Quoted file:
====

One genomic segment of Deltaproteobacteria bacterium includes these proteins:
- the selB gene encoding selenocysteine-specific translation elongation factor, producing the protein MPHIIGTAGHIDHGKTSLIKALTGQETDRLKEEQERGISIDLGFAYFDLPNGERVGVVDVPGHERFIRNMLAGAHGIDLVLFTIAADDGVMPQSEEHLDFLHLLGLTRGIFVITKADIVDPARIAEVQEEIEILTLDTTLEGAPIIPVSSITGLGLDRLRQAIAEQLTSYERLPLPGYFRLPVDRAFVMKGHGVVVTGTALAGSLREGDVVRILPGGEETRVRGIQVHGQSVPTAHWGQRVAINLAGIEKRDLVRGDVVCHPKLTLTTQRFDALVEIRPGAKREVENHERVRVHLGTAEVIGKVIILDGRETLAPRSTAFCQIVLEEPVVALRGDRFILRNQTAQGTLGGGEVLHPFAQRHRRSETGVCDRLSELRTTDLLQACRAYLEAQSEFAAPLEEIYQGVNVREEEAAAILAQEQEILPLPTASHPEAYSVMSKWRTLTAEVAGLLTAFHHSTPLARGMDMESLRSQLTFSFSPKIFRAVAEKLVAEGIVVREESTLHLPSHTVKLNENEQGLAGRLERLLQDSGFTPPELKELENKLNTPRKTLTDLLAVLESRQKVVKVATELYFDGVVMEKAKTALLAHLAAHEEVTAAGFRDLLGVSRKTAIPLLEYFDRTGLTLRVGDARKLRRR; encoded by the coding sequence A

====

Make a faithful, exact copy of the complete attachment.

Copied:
One genomic segment of Deltaproteobacteria bacterium includes these proteins:
- the selB gene encoding selenocysteine-specific translation elongation factor, producing the protein MPHIIGTAGHIDHGKTSLIKALTGQETDRLKEEQERGISIDLGFAYFDLPNGERVGVVDVPGHERFIRNMLAGAHGIDLVLFTIAADDGVMPQSEEHLDFLHLLGLTRGIFVITKADIVDPARIAEVQEEIEILTLDTTLEGAPIIPVSSITGLGLDRLRQAIAEQLTSYERLPLPGYFRLPVDRAFVMKGHGVVVTGTALAGSLREGDVVRILPGGEETRVRGIQVHGQSVPTAHWGQRVAINLAGIEKRDLVRGDVVCHPKLTLTTQRFDALVEIRPGAKREVENHERVRVHLGTAEVIGKVIILDGRETLAPRSTAFCQIVLEEPVVALRGDRFILRNQTAQGTLGGGEVLHPFAQRHRRSETGVCDRLSELRTTDLLQACRAYLEAQSEFAAPLEEIYQGVNVREEEAAAILAQEQEILPLPTASHPEAYSVMSKWRTLTAEVAGLLTAFHHSTPLARGMDMESLRSQLTFSFSPKIFRAVAEKLVAEGIVVREESTLHLPSHTVKLNENEQGLAGRLERLLQDSGFTPPELKELENKLNTPRKTLTDLLAVLESRQKVVKVATELYFDGVVMEKAKTALLAHLAAHEEVTAAGFRDLLGVSRKTAIPLLEYFDRTGLTLRVGDARKLRRR; encoded by the coding sequence A